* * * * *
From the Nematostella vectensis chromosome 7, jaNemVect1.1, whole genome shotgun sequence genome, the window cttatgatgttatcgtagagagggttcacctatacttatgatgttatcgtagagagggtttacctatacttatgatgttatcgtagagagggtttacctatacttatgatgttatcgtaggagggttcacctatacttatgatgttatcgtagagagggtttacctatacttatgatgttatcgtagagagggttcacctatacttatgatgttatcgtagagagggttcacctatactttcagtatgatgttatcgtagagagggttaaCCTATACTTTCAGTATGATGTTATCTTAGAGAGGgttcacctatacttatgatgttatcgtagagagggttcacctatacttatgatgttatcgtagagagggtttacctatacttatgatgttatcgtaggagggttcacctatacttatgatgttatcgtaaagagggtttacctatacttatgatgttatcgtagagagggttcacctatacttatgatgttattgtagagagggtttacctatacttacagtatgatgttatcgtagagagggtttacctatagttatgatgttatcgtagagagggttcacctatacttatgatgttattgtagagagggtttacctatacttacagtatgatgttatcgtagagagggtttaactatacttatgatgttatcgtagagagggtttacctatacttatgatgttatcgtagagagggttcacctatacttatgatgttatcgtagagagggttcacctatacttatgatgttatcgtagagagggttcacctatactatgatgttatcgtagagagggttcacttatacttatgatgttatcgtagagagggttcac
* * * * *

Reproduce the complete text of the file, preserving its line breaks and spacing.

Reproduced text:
From the Nematostella vectensis chromosome 7, jaNemVect1.1, whole genome shotgun sequence genome, the window cttatgatgttatcgtagagagggttcacctatacttatgatgttatcgtagagagggtttacctatacttatgatgttatcgtagagagggtttacctatacttatgatgttatcgtaggagggttcacctatacttatgatgttatcgtagagagggtttacctatacttatgatgttatcgtagagagggttcacctatacttatgatgttatcgtagagagggttcacctatactttcagtatgatgttatcgtagagagggttaaCCTATACTTTCAGTATGATGTTATCTTAGAGAGGgttcacctatacttatgatgttatcgtagagagggttcacctatacttatgatgttatcgtagagagggtttacctatacttatgatgttatcgtaggagggttcacctatacttatgatgttatcgtaaagagggtttacctatacttatgatgttatcgtagagagggttcacctatacttatgatgttattgtagagagggtttacctatacttacagtatgatgttatcgtagagagggtttacctatagttatgatgttatcgtagagagggttcacctatacttatgatgttattgtagagagggtttacctatacttacagtatgatgttatcgtagagagggtttaactatacttatgatgttatcgtagagagggtttacctatacttatgatgttatcgtagagagggttcacctatacttatgatgttatcgtagagagggttcacctatacttatgatgttatcgtagagagggttcacctatactatgatgttatcgtagagagggttcacttatacttatgatgttatcgtagagagggttcac